Given the outstanding features of Apollo asparagus, you can use it in a lot of ways. It is best to enjoy it fresh. You can also freeze it to use it up later. People also roast it and serve it as a side dish for fish.

Mary Washington Asparagus

Mary Washington is a medium-sized variety with a length of 8 inches. It is very popular in America. The stalks have a deep green color, and the tips are light purple. The shoots are long, tapered, thick and bred for rust-resistance.

Notably, this type of asparagus is very uniform, which looks amazingly appealing. Its taste is also very delicate.

Atlas Asparagus

Atlas asparagus has a rich and nutty taste. The stalks are about 8 inches long and have a dark green color. It also has some purple shades on the bud scales. Its spears are larger than other types of asparagus.

The best place to grow Atlas asparagus is where the temperature is between 45 and 84 degrees Fahrenheit. So it can be planted in both cool and hot weather. It should be placed under the sunlight for at least 6 hours a day.

You should collect it before it is longer than 8 inches so that its flavor and texture can retain after cooking. The Atlas asparagus plant is very sturdy. It can withstand frost, fusarium, and diseases.

Precoce D’Argenteuil Asparagus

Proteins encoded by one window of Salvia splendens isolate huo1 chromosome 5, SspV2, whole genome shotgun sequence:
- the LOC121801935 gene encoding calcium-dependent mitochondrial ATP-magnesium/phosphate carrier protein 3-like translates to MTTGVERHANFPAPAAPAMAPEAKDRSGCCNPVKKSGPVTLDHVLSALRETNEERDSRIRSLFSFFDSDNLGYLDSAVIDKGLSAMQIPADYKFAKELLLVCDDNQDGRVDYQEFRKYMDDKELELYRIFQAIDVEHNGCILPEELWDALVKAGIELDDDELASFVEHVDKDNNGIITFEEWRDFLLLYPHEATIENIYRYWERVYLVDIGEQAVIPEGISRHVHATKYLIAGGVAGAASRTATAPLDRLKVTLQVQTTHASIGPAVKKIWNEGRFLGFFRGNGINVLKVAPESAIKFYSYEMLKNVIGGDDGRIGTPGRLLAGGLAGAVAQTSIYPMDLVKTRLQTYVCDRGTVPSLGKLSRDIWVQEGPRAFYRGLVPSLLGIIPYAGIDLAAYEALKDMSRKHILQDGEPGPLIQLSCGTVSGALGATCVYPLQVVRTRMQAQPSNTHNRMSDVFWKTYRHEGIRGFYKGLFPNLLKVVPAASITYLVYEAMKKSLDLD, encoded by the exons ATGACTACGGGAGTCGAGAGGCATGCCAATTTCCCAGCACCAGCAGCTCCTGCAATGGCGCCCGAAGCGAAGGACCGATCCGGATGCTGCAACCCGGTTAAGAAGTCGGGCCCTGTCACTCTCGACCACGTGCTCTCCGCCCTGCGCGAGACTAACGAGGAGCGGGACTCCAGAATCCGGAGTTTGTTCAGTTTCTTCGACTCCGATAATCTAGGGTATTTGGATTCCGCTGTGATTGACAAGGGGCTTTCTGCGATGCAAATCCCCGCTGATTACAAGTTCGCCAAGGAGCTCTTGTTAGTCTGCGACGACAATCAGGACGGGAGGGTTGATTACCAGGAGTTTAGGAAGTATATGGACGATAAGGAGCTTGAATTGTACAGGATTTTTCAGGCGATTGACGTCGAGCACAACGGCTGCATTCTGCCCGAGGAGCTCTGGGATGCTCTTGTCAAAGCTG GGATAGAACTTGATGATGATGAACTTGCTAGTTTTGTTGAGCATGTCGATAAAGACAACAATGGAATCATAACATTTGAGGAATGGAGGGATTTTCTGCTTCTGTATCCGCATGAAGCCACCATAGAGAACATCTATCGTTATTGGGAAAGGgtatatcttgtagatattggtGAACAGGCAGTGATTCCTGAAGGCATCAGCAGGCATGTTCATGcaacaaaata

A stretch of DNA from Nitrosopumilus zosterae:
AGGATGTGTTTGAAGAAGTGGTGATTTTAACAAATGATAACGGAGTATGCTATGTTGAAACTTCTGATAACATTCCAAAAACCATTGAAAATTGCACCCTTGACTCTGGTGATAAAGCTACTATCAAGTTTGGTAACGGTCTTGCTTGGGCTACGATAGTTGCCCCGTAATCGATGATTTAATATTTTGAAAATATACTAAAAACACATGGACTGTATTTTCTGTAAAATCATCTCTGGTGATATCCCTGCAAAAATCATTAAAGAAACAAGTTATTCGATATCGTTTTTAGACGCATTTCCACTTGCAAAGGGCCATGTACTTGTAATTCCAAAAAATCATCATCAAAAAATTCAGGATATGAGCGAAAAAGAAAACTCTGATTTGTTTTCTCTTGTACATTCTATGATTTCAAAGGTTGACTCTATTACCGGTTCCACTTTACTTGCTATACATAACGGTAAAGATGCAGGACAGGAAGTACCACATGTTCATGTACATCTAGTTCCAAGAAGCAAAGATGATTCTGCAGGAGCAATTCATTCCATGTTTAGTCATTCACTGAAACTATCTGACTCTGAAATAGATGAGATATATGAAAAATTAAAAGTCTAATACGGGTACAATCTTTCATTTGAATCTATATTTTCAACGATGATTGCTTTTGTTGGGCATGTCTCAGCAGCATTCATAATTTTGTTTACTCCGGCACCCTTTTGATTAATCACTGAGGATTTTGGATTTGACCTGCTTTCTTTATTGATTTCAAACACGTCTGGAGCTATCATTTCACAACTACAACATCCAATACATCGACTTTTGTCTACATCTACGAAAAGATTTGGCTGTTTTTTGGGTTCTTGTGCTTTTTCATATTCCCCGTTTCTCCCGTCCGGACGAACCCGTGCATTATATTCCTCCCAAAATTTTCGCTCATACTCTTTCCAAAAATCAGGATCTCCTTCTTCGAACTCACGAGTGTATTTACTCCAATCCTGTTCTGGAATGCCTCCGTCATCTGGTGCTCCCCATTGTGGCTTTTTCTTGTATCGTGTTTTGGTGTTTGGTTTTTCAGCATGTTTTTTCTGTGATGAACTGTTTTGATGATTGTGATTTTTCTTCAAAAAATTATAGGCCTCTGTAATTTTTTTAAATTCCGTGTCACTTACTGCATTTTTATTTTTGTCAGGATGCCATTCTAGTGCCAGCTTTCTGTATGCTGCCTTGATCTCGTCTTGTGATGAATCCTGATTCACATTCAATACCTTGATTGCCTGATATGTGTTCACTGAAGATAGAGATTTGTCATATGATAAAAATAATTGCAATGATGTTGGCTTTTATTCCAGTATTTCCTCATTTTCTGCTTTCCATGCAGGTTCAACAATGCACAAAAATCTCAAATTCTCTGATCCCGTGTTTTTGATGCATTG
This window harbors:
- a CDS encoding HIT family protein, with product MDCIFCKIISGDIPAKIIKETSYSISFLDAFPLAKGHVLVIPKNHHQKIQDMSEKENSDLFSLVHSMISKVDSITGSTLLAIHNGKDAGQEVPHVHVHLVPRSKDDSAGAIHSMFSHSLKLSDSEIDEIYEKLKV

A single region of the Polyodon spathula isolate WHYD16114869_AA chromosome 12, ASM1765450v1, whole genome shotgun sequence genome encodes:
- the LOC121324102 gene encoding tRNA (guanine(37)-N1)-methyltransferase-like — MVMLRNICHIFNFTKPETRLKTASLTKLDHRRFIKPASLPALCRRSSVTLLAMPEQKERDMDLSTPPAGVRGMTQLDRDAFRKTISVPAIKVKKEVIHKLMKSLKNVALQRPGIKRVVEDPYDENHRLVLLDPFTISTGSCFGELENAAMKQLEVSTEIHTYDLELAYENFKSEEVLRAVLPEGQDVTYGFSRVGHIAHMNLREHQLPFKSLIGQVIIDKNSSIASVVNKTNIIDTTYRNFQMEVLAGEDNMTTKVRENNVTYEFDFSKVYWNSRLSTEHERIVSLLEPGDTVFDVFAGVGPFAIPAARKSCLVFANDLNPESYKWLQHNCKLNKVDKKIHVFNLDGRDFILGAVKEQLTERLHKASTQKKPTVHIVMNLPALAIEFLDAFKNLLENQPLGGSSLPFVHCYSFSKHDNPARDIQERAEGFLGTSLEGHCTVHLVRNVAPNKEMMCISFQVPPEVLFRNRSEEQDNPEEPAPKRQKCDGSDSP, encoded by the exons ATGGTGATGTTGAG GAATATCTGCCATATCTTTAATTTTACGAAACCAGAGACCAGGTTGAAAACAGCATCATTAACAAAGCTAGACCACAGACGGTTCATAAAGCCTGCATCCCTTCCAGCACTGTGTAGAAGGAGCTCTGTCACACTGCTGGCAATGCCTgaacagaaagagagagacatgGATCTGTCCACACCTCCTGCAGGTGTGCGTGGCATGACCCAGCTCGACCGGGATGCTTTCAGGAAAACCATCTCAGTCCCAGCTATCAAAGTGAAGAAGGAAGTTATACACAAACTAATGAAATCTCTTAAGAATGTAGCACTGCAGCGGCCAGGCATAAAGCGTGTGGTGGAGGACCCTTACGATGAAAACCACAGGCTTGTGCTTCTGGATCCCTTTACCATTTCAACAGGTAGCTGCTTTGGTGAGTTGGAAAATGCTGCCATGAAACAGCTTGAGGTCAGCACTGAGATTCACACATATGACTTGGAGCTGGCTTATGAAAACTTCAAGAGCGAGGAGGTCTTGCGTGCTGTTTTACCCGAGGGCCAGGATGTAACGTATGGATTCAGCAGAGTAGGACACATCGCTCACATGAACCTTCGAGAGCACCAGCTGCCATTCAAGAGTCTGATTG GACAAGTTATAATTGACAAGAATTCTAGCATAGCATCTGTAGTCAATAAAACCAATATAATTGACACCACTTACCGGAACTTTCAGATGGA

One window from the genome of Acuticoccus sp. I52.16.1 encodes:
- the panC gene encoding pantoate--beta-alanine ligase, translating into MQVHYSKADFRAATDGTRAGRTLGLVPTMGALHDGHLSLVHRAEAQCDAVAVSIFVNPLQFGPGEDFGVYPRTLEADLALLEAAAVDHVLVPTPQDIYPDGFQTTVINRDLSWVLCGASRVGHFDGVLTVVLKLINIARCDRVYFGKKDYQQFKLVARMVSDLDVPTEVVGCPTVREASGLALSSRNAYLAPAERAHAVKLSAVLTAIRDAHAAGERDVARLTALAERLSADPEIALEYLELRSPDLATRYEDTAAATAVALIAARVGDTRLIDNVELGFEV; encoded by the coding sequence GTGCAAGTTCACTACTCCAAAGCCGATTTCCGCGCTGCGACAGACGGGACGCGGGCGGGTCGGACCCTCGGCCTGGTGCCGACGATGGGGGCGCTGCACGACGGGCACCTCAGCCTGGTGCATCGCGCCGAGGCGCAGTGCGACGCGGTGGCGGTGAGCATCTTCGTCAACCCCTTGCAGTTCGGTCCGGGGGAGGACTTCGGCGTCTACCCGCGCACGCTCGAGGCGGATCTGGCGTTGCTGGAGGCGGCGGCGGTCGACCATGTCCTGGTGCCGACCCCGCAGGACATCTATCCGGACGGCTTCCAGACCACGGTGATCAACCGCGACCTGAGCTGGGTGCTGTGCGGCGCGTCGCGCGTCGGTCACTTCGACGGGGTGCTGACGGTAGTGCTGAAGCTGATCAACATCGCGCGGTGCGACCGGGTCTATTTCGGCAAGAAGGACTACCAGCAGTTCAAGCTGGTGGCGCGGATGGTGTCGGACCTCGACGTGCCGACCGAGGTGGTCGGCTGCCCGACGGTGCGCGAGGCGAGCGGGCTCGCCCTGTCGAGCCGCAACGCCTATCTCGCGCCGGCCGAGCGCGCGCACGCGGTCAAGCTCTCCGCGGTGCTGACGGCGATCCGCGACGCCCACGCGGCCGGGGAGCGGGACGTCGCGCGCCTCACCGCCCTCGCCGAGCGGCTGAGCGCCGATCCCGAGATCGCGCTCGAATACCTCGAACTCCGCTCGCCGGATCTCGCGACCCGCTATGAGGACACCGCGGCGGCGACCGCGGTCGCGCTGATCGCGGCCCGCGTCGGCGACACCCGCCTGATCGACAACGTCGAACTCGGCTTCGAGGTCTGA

This green asparagus has a delicious sweet taste. It will become tender after cooking. It is very popular in European countries, especially France. It is used to make salads. People also roast and saute it and serve it in gourmet restaurants.

In terms of appearance, it can be up to 3 feet long. It is mainly pale green, yet the tips have a gorgeous rosy pink hue.

Viking KB3 Asparagus

Viking KB3 is a variety of Mary Washington asparagus. It is a productive, sturdy, and easy-to-grow type of asparagus. It lives well in every weather condition. It also takes a short time to mature. When mature, it is about 10 inches long, and the stalks are as thin as pencils. The shoots are succulent. If you harvest it later than that, the shoots will get chewy.

It is best to make salads with this variety. You can also roast it with garlic and olive oil to make delicious vegetable dishes to accompany heavy main dishes.

Jersey Giant Asparagus

With an incredibly sweet, meaty taste and tender texture, Jersey Giant asparagus is a super versatile variety. You can eat it raw or add it to salads and other savory recipes. It is a large variety with a maximum length of 7-9 inches.

You should note that if you let it stay on the ground after it reaches the maximum length, it will get sinewy and is not delicious anymore. This variety is the growers’ favorite because it can be grown in most weather conditions. In addition, it can fight against diseases and fungi, especially fusarium.

Jersey Knight Asparagus

Jersey Knight asparagus may be the most delicious type of Jersey asparagus. It is also highly productive. It can produce almost 4 times more crops than other types.

This variety is heat-tolerant and disease-resistant. The spears are green while the bracts are purple.

Jersey Supreme Asparagus

Jersey Supreme is a hybrid variety that is normally harvested earlier than other varieties. It is very productive, disease-resistant, and cold-hardy. Its spears are incredibly tasty. It is best to grow it in sandy soil and in growing zones 3-8. The stalks come out uniform and delicious.